Friday, June 29, 2012

ESL Teaching Tip: Soft Sounds of C and G

My ESL teaching tips have proven to be popular posts, so I thought I would provide some additional teaching tips to add to those that have already been published. I am currently working on revising a manual lesson for other sounds for c and g. (I blogged about an experience I had teaching this skill at a community college in Southern California here.) A synopsis of this skill is as follows:

• When c is followed by the vowels e (ce) or i (ci), the sound of c changes from /k/ to /s/ (e.g., cent; cite). C will have the /s/ sound nearly 100 percent of the time in this construction. (Exception: soccer)

• When g is followed by the vowels e (ge) or i (gi), the sound of g changes from /g/ to /j/ (e.g., gem; gin). This new sound occurs about 85 percent of the time in this construction. (Exceptions: girl, get, gift, etc.)

• When a consonant plus c or g comes between the first vowel and the silent e, the two consonants will cause the first vowel to be short (e.g., dance, prince, plunge).

• English words never end in the letter j. When the sound /j/ is heard at the end of a word, it will always be spelled ge. Words with a long vowel sound will end with just the ge spelling (e.g., cage). Words with a short vowel sound will end with a dge spelling (e.g., judge; bridge).

Teaching tip adapted from the Reading Horizons method found in the Decoding Strategies for Literacy Development manual published by Reading Horizons. Used with permission.

For other ESL Teaching Tips, visit the following blog posts:

Click here to read about the pronunciation of -ed.
Click here to read about pronouncing plurals.
Click here to read about voiced and voiceless sounds.
Click here to read about rising and falling intonation in questions.
Click here to read about syllable stress and the schwa.
Click here to read about adding the suffixes -ing, -ed, -er, and -est.
Click here to read about teaching common suffixes. 
Click here to read about teaching common prefixes. 
Click here to read about spelling words that end in S, F, and Z.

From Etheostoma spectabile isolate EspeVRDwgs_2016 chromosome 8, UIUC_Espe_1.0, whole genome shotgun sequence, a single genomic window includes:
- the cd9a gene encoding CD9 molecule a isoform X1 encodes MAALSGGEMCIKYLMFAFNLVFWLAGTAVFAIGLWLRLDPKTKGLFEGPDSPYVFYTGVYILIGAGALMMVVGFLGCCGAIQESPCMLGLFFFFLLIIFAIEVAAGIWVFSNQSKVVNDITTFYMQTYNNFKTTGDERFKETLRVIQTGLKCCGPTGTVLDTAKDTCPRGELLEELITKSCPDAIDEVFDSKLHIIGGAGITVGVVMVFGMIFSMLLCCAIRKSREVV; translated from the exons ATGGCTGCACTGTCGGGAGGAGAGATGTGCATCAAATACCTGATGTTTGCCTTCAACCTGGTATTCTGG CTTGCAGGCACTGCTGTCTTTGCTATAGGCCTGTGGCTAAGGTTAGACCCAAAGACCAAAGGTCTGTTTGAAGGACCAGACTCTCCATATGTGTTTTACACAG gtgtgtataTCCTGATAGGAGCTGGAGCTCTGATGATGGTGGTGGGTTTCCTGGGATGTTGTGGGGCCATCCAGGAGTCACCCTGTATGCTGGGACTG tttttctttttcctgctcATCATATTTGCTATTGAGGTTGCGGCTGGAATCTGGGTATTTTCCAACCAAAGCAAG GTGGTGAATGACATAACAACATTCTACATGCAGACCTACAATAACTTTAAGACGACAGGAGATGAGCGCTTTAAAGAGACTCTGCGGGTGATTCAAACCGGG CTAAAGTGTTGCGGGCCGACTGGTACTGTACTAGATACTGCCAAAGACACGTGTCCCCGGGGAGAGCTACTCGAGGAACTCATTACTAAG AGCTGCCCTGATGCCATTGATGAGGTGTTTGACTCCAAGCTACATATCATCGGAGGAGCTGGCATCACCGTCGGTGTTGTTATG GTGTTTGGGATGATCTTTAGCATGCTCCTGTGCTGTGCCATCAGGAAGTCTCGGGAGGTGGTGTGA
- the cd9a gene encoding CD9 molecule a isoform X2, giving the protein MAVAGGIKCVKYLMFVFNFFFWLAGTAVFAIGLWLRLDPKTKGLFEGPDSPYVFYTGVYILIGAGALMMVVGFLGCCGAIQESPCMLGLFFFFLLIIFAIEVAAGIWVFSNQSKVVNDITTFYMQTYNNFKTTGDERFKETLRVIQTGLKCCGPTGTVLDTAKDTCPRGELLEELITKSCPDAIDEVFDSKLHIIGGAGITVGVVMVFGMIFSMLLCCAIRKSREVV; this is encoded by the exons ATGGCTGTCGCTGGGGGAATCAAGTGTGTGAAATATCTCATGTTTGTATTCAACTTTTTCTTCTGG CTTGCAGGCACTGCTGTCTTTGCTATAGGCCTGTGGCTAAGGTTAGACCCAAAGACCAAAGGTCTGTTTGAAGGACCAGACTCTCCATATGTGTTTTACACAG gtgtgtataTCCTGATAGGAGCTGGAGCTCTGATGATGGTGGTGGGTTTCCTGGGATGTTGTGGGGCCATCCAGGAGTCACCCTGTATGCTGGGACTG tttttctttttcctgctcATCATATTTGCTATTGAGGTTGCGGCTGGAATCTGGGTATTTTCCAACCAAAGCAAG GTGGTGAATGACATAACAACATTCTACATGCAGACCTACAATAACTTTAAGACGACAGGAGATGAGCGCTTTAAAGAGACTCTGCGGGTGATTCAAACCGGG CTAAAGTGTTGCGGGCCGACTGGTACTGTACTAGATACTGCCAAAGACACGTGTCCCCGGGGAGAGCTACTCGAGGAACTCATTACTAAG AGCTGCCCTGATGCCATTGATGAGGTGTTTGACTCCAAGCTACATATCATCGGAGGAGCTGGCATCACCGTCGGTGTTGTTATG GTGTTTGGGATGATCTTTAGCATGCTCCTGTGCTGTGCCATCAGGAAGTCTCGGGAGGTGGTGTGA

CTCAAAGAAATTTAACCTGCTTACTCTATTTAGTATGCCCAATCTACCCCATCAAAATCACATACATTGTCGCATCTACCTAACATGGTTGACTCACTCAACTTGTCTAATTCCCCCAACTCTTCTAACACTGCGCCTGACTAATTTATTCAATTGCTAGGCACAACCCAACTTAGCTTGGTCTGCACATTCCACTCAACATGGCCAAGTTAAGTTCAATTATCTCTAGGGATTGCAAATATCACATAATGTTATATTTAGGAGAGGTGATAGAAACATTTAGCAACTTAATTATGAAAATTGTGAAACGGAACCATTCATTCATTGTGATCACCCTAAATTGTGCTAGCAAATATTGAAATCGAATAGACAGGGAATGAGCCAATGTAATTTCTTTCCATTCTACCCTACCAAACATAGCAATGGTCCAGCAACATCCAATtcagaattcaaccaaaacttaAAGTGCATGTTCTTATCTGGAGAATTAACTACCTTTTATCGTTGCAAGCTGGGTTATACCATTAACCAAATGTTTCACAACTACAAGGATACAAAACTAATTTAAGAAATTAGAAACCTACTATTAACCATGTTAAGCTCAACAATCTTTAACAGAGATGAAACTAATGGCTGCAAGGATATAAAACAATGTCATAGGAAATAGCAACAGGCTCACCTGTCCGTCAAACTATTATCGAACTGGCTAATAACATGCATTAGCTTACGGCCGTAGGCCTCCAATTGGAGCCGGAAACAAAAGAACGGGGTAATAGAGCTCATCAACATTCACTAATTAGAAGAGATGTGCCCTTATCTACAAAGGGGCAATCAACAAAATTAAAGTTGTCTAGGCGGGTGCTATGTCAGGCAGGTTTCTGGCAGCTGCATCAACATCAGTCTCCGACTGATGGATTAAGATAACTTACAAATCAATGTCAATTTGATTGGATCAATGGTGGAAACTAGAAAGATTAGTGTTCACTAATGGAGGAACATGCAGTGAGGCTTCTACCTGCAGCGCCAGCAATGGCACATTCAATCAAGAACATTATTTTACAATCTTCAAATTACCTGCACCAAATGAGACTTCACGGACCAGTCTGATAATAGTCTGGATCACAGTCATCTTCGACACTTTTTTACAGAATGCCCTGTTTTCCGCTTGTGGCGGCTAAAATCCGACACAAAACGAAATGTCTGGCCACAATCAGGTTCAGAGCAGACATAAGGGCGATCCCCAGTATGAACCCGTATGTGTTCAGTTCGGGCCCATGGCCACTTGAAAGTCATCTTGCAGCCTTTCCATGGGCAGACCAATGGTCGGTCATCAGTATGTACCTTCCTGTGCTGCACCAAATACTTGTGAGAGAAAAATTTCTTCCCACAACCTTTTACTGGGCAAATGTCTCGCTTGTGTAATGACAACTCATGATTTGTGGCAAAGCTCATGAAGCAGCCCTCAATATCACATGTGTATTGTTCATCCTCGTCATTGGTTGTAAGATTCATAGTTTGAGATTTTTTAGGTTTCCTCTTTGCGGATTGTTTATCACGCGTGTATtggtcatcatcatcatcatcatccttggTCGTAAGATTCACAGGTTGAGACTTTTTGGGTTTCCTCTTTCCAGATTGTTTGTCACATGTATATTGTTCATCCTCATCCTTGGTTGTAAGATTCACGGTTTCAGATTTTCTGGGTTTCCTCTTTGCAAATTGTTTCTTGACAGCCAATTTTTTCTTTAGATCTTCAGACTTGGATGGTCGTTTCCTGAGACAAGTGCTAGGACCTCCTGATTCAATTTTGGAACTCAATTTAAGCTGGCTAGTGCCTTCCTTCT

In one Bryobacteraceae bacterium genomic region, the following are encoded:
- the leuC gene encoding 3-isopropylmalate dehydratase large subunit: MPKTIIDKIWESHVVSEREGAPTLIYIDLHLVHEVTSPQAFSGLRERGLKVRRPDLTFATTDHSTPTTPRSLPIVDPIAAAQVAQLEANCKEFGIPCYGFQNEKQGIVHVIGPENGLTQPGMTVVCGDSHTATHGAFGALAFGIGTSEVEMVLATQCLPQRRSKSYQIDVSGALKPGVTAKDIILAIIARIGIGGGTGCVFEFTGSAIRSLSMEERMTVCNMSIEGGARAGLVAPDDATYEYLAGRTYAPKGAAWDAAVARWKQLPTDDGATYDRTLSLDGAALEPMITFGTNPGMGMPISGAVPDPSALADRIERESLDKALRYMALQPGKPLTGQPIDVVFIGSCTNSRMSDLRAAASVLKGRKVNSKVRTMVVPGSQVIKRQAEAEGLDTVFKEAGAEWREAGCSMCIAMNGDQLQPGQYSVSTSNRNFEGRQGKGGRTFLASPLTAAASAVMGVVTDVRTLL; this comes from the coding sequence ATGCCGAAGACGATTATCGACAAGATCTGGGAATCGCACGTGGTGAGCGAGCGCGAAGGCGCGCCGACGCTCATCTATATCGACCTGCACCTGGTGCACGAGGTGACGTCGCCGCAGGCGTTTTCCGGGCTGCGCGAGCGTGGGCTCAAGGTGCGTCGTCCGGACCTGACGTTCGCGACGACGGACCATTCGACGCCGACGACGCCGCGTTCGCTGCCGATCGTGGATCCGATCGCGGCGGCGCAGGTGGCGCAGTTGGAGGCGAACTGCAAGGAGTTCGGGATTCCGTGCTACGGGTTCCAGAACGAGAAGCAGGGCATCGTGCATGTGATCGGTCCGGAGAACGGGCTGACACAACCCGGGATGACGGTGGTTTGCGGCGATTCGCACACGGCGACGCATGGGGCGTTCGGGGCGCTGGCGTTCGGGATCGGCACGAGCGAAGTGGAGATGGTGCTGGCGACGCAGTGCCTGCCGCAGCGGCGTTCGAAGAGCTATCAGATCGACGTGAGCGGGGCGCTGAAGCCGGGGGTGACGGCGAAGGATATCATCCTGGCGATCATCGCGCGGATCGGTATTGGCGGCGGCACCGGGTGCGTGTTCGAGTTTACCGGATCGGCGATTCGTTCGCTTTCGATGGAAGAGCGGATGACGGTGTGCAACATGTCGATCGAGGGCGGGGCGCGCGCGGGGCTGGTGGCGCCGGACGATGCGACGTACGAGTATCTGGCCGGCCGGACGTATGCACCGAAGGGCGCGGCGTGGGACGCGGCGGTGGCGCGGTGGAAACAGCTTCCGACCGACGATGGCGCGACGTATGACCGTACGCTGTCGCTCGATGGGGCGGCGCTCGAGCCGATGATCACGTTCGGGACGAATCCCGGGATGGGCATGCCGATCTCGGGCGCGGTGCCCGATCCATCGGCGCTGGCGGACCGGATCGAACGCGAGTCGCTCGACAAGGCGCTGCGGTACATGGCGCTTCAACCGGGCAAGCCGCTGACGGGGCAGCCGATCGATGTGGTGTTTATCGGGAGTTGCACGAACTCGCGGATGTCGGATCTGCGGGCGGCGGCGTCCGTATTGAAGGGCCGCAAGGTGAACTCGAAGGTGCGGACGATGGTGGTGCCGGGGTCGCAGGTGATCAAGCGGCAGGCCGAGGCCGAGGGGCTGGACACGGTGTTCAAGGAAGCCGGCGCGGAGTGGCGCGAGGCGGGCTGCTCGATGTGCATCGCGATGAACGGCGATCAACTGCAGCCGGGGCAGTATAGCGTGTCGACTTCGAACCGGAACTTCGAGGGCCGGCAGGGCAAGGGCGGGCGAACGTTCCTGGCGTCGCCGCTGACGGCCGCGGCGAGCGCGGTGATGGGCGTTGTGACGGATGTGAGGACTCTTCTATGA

Click here to read about syllable division in multi-syllabic words.

Monday, June 25, 2012

Success Stories in Adult Literacy

I have blogged before about my experience tutoring a gentleman in his 60's who is learning to read for the first time. (See my blog posts here, here, and here.) As many of my colleagues and associates are aware, I have developed a passion for literacy--especially adult literacy. I love hearing success stories of individuals who have overcome the monumental obstacles of illiteracy and who are now confident and productive members of society. I recently heard a Canadian radio interview with such an individual who is a recipient of a literacy award. He is a father and a cancer survivor. He mentioned using the Reading Horizons program to help him learn how to read, which is the software program I helped to author. It is stories like these that remind me of why I do what I do

Listen to the interview here

See videos of other inspiring success stories here.

Thursday, June 14, 2012

Motivating Readers: Introducing Evertaster, a Novel by Adam Glendon Sidwell -- Part 2

My last blog post discussed motivating readers through engaging text, and I introduced a new novel called Evertaster written by my friend Adam Glendon Sidwell. (A colleague of mine also blogged about the book here.) I wanted to announce that today, June 14th, is the book's official release date! You can buy the book online on Amazon here for a discounted price today only. I plan to visit Amazon today between 12:00 and 2:00 PST for Amazon's four-for-three promotion (buy four for the price of three). Happy reading!